Lead in Products: Local Efforts Shine Critical Light; Benefits Could Drive Larger Change

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What Happened?

We just learned of two great resources for those seeking to understand lead in consumer products.  

The New York City (NYC) Health Department publishes (on the NYC Open Data website) the results of thousands of consumer products tested for arsenic, cadmium, lead, or mercury. The products have been collected during lead poisoning case investigations and surveys of NYC retail stores since 2011. It is updated annually. It has more than 5,700 entries for lead with spices making up 45% of those. Most of the products are imported with more than 100 countries represented; however, 301 are from the U.S., and almost 1,800 are of unknown origin.

The Public Health – Seattle & King County and the Hazardous Waste Management Program in King County, WA publishes on the King County Open Data website the lead testing results of consumer products collected since 2022. The products were collected from several sources, including community product testing events, in-home investigations of lead-poisoned children, and products purchased for testing for research projects. It has more than 1,300 products from more than 100 countries; 91 are from the U.S., and more than 430 are of unknown origin.

Why it Matters

The risk of children’s exposure to lead from consumer products is poorly understood, often because it is

  • Not captured by national testing programs, which focus on traditional retail outlets and items carried into the U.S. from abroad rather than those purchased from online marketplaces;
  • Masked by sources such as deteriorated paint or water; or
  • Driven by outdated standards.

The Open Data efforts by NYC and Seattle/King County provide a valuable service by shining a light on the issue. They help to target and prioritize efforts to protect people, especially those who rely on online marketplaces or hand-carry products from abroad. 

Our Take

Every day in communities across the country, professionals affiliated with state and local health departments conduct environmental investigations when children are found with elevated blood lead levels. They are doing the hard work that must be done when primary prevention efforts falter or fail.

While these professionals usually track the source of exposure to lead-contaminated dust in the home from lead-based paint, many go beyond the obvious and look for lead pipes, consider soil carried into the home, check for nearby industrial sources, or test for consumer products. As we saw in North Carolina with the applesauce puree, this type of vigilance and persistence can protect children everywhere. Similarly, NYC and Seattle/King County extended their efforts by proactively testing consumer products and then making the information publicly available. We applaud their individual and collective efforts!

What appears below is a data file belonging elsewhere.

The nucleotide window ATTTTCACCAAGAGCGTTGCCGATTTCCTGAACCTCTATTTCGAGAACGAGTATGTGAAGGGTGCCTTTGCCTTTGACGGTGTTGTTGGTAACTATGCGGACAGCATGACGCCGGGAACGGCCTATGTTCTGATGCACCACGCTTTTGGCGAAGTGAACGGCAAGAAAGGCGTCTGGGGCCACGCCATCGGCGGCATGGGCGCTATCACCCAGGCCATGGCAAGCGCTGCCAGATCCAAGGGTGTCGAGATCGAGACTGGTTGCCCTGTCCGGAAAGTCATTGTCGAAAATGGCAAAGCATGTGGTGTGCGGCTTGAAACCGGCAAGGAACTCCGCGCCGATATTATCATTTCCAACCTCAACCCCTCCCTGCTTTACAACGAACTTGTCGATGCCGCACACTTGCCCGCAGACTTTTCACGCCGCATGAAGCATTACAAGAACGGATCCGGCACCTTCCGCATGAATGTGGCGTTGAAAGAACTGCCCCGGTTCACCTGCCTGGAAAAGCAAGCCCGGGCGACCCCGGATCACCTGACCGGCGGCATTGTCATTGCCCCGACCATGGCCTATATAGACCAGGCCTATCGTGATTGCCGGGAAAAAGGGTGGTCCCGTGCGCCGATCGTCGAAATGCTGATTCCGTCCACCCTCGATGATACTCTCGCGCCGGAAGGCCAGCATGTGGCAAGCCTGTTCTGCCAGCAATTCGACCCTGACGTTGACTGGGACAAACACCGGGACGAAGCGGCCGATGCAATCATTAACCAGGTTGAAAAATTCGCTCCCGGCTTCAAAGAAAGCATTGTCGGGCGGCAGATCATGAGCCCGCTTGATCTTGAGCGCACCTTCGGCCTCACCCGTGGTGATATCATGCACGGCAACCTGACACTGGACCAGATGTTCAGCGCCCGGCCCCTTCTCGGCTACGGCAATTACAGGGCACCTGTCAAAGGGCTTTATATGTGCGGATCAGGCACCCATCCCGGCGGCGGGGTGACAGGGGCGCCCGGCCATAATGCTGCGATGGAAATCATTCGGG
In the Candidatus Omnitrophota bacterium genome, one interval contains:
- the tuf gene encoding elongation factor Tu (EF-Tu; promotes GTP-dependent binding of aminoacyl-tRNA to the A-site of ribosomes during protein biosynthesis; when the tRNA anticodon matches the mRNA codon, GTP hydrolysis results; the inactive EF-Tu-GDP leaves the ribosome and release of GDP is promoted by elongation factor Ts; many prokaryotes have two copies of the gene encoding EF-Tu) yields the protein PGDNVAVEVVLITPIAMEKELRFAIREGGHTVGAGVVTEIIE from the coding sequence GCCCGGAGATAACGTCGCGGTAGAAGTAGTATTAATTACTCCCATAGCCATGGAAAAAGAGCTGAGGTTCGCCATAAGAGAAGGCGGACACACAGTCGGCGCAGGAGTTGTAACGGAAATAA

We also recognize the obligation their efforts create for all of us who are committed to protecting people from the harm posed by lead to translate their actions into international, national, state, local and corporate policies that will protect all children.

Ideally, the goal should be strong international standards designed to prevent contamination so that all children benefit, not just those in the United States. For these reasons, we cheer USAID’s fledgling efforts and applaud organizations like Pure Earth and the Global Alliance to Eliminate Lead Paint. We also call out tepid efforts like those by Codex Alimentarius for food.

However, we cannot rely on international action and must continue to press for tighter national, state and local efforts to drive progress everywhere.  

Systematic success will come when the federal agencies (and international organizations) are willing and able to act in a timely manner when they learn of a problem from lead poisoning professionals. We applaud FDA for quick action when informed of North Carolina’s applesauce findings but recognize that it is an exception. Federal agencies have often ignored health departments’ findings, feeling they must reproduce it before acting.

Next Steps

The federal government manages two systems where lead-contaminated consumer products can be reported to FDA for foods, dietary supplements and cosmetics and to CPSC for all others. Both appear to be underutilized. We encourage state and local health departments and other lead poisoning professionals to report their results and help press the FDA and CPSC to act.

  • CPSC’s Safer Products: Designed to allow consumers and others report complaints about products. Where the complaint identifies a manufacturer, brand or retailer, the company is notified and given an opportunity to respond quickly. Then CPSC staff can investigate. We found more than 1,100 items related to lead out of more than 67,000 since 2009. 
  • FDA Center for Food Safety And Applied Nutrition (CFSAN) Adverse Event Reporting System (CAERS): A database tracking adverse event and product complaint reports submitted to FDA for foods, dietary supplements, and cosmetics by consumers, healthcare providers and pharmaceutical industry. We found that out of more than 200,000 entries since 1999, only 237 entries were for metal poisoning. 

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